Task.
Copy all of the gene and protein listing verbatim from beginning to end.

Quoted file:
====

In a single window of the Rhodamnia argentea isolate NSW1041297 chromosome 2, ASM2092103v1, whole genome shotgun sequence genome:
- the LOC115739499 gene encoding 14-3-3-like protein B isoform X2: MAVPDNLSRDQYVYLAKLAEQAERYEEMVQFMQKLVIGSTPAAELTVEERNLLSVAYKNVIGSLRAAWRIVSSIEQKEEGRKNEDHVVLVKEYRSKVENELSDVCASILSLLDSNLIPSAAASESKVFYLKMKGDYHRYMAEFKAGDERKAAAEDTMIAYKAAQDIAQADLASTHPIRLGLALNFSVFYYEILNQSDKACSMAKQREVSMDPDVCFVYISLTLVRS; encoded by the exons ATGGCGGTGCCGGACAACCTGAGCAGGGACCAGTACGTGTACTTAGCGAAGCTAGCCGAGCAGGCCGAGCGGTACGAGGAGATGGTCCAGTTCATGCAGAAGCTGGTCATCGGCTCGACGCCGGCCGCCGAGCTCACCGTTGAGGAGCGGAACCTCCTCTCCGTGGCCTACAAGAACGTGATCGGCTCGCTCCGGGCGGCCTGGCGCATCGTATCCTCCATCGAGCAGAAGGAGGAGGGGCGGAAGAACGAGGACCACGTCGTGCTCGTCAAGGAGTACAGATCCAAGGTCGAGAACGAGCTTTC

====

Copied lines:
In a single window of the Rhodamnia argentea isolate NSW1041297 chromosome 2, ASM2092103v1, whole genome shotgun sequence genome:
- the LOC115739499 gene encoding 14-3-3-like protein B isoform X2: MAVPDNLSRDQYVYLAKLAEQAERYEEMVQFMQKLVIGSTPAAELTVEERNLLSVAYKNVIGSLRAAWRIVSSIEQKEEGRKNEDHVVLVKEYRSKVENELSDVCASILSLLDSNLIPSAAASESKVFYLKMKGDYHRYMAEFKAGDERKAAAEDTMIAYKAAQDIAQADLASTHPIRLGLALNFSVFYYEILNQSDKACSMAKQREVSMDPDVCFVYISLTLVRS; encoded by the exons ATGGCGGTGCCGGACAACCTGAGCAGGGACCAGTACGTGTACTTAGCGAAGCTAGCCGAGCAGGCCGAGCGGTACGAGGAGATGGTCCAGTTCATGCAGAAGCTGGTCATCGGCTCGACGCCGGCCGCCGAGCTCACCGTTGAGGAGCGGAACCTCCTCTCCGTGGCCTACAAGAACGTGATCGGCTCGCTCCGGGCGGCCTGGCGCATCGTATCCTCCATCGAGCAGAAGGAGGAGGGGCGGAAGAACGAGGACCACGTCGTGCTCGTCAAGGAGTACAGATCCAAGGTCGAGAACGAGCTTTC